Curriculum framework 2008 United States History to 1865 Board of Education Commonwealth of Virginia



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STANDARD USI.9a

The student will demonstrate knowledge of the causes, major events, and effects of the Civil War by

a) describing the cultural, economic, and constitutional issues that divided the nation.


Essential Understandings

Essential Questions

Essential Knowledge

Essential Skills

Cultural, economic, and constitutional differences between the North and the South eventually resulted in the Civil War.


How did cultural, economic, and constitutional issues create bitter divisions between the North and the South?




Issues that divided the nation

  • Slavery

  • While there were several differences between the North and the South, the issues related to slavery increasingly divided the nation and led to the Civil War.

  • Cultural issues

  • The North was mainly an urban society in which people held jobs in cities.

  • The South was primarily an agricultural society in which people lived in small villages and on farms and plantations.

  • Because of their cultural differences, people of the North and South found it difficult to agree on social and political issues.

  • Economic issues

  • The North was a manufacturing region, and its people favored tariffs that protected factory owners and workers from foreign competition.

  • The South was largely agricultural. Southerners opposed tariffs that would cause prices of manufactured goods to increase. Planters were also concerned that Great Britain might stop buying cotton from the South if tariffs were added.

  • Constitutional issues

  • A major conflict was states’ rights versus strong central government.

Make connections between the past and the present. (USI.1b)


Sequence events in United States history. (USI.1c)
Interpret ideas and events from different historical perspectives. (USI.1d)

STANDARD USI.9b

The student will demonstrate knowledge of the causes, major events, and effects of the Civil War by

b) explaining how the issues of states’ rights and slavery increased sectional tensions.


Essential Understandings

Essential Questions

Essential Knowledge

Essential Skills

The South feared that the North would take control of Congress, and Southerners began to proclaim states’ rights as a means of self-protection.


The North believed that the nation was a union that could not be divided.
While the Civil War did not begin as a war to abolish slavery, issues surrounding slavery deeply divided the nation.

How did the issues of states’ rights and slavery increase sectional tension between the North and South?




Issues that divided the nation

  • An important issue separating the country related to the power of the federal government. Southerners believed that they had the power to declare any national law illegal. Northerners believed that the national government’s power was supreme over that of the states.

  • Southerners felt that the abolition of slavery would destroy their region’s economy. Northerners believed that slavery should be abolished for moral reasons.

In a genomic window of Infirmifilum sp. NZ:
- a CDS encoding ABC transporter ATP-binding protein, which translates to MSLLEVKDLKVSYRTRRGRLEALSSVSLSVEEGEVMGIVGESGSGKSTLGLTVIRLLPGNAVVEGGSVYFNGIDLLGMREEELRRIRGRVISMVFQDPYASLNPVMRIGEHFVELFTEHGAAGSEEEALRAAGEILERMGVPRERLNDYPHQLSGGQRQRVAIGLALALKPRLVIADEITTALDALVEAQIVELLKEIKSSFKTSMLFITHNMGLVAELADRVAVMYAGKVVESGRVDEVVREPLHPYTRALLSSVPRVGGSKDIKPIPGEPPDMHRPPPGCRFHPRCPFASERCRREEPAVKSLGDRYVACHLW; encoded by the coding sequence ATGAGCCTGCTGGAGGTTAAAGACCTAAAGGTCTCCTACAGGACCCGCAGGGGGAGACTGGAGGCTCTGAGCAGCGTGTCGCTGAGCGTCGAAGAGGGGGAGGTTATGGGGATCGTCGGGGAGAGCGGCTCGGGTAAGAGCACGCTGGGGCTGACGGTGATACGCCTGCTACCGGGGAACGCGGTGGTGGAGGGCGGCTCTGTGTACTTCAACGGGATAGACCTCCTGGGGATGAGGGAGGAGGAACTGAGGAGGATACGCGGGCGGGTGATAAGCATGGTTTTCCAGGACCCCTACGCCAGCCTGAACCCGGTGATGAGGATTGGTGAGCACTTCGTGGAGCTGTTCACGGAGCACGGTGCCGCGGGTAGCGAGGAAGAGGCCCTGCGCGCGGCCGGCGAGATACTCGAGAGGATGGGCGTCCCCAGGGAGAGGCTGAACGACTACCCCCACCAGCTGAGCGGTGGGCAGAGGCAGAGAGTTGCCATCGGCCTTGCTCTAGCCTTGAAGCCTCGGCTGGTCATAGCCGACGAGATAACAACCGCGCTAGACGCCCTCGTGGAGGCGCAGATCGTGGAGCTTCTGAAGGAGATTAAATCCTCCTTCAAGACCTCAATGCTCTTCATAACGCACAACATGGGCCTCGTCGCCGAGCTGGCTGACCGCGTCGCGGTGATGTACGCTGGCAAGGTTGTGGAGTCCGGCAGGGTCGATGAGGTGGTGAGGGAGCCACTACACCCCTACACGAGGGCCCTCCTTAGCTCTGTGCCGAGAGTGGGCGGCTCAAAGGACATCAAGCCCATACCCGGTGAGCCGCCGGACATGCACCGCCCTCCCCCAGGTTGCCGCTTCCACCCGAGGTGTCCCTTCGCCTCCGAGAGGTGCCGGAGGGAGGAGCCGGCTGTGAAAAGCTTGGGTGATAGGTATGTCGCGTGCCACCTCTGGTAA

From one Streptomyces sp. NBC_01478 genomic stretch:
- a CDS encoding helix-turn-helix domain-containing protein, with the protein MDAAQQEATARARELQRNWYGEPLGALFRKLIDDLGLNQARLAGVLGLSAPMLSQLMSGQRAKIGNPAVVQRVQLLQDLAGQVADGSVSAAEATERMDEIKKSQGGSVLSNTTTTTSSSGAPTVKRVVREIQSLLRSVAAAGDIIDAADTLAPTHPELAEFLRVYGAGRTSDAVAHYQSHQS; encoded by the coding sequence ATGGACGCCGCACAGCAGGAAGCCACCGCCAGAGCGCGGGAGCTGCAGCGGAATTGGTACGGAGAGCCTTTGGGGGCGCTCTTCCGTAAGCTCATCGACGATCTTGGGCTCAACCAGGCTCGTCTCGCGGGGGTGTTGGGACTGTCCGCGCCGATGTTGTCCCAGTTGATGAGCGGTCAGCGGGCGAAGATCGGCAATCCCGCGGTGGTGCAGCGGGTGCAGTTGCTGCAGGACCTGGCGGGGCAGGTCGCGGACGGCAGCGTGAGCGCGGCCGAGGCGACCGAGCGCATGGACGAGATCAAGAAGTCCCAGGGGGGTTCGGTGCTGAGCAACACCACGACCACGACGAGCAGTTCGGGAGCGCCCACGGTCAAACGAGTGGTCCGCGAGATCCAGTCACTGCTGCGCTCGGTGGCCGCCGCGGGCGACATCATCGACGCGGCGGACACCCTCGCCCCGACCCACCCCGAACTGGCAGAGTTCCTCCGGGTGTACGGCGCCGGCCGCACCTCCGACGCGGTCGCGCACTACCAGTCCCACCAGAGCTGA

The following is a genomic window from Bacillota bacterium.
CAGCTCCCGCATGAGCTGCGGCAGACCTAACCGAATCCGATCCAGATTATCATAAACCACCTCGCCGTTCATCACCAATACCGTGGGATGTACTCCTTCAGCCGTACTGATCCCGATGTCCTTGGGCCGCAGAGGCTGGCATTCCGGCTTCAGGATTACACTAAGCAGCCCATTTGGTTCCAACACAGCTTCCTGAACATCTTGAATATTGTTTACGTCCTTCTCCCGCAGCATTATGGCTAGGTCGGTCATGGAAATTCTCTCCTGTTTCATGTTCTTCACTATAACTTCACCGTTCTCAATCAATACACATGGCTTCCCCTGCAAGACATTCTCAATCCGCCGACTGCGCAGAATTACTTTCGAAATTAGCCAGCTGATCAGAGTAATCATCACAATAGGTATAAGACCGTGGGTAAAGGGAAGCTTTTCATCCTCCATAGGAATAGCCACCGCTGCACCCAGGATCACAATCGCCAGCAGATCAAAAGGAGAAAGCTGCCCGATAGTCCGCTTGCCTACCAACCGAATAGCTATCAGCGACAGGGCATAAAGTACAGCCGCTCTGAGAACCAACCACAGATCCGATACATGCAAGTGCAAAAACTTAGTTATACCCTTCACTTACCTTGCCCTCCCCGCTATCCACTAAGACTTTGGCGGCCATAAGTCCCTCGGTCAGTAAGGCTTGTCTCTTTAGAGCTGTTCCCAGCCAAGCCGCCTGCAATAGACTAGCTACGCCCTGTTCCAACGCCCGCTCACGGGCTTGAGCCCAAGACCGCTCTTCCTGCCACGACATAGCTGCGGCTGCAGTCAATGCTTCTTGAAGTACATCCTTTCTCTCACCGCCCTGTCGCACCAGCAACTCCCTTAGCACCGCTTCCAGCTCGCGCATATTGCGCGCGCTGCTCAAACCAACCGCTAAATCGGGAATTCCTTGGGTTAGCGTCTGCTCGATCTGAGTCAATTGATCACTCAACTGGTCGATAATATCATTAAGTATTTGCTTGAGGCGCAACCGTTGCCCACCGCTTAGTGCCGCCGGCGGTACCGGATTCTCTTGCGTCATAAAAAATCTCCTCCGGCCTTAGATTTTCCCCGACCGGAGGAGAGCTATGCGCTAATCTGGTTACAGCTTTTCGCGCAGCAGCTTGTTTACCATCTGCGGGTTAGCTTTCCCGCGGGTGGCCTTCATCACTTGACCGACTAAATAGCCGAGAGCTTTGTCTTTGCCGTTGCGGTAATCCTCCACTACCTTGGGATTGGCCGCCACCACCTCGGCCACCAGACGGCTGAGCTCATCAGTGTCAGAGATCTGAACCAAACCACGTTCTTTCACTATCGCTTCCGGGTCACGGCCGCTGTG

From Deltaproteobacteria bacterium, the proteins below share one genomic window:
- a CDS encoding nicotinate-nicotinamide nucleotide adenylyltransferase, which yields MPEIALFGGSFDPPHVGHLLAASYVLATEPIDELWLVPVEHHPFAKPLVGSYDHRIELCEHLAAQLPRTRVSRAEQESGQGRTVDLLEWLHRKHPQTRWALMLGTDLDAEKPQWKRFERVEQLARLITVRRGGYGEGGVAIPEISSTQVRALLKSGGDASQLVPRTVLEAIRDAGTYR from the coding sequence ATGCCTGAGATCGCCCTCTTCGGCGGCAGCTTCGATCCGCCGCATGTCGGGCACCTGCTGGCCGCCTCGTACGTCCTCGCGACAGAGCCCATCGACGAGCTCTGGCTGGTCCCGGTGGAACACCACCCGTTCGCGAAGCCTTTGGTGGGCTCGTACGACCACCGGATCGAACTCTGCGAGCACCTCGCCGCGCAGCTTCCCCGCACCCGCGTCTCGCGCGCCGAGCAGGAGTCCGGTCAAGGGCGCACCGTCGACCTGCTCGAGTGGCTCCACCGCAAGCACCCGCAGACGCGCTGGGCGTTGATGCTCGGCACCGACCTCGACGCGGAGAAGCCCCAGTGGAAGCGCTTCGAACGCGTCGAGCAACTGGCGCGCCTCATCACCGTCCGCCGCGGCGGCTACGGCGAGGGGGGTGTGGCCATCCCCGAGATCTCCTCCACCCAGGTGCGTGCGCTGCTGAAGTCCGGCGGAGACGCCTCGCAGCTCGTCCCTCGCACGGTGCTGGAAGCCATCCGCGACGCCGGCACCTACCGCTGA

Compromises attempting to resolve differences

  • Missouri Compromise (1820): Missouri entered the Union as a slave state; Maine entered the Union as a free state.

  • Compromise of l850: California entered the Union as a free state. Southwest territories would decide the slavery issue for themselves.

  • Kansas-Nebraska Act: People in each state would decide the slavery issue (“popular sovereignty”).


Southern secession

  • Following Lincoln’s election, the southern states seceded from the Union.

  • Confederate forces attacked Fort Sumter in South Carolina, marking the beginning of the Civil War.

  • Lincoln and many Northerners believed that the United States was one nation that could not be separated or divided.

  • Most Southerners believed that the states had freely created and joined the union and could freely leave it.

Sequence events in United States history. (USI.1c)


Interpret ideas and events from different historical perspectives. (USI.1d)
Interpret patriotic slogans. (USI.1h)

STANDARD USI.9c

The student will demonstrate knowledge of the causes, major events, and effects of the Civil War by

c) identifying on a map the states that seceded from the Union and those that remained in the Union.


Essential Understandings

Essential Questions

Essential Knowledge

Essential Skills

Southern states that were dependent upon labor-intensive cash crops seceded from the Union. Northernmost slave states (border states) and free states stayed in the Union.


Which states seceded from the Union?


Which four slave states stayed in the Union?
Where were the other states that remained in the Union located?


States that seceded from the Union

  • Alabama  North Carolina

  • Arkansas  South Carolina

  • Florida  Tennessee

  • Georgia  Texas

  • Louisiana  Virginia

  • Mississippi


States that remained in the Union

  • Border states (slave states)

  • Delaware – Maryland

  • Kentucky – Missouri

  • Free states

– California – New Hampshire

– Connecticut – New Jersey

– Illinois – New York

– Indiana – Ohio

– Iowa – Oregon

– Kansas – Pennsylvania

– Maine – Rhode Island

– Massachusetts – Vermont

– Michigan – West Virginia*

– Minnesota – Wisconsin


*Note: Western counties of Virginia that refused to secede from the Union

Analyze and interpret maps to explain historical events. (USI.1f)




STANDARD USI.9d

The student will demonstrate knowledge of the causes, major events, and effects of the Civil War by

d) describing the roles of Abraham Lincoln, Jefferson Davis, Ulysses S. Grant, Robert E. Lee, Thomas “Stonewall” Jackson, and Frederick Douglass in events leading to and during the war.


Essential Understandings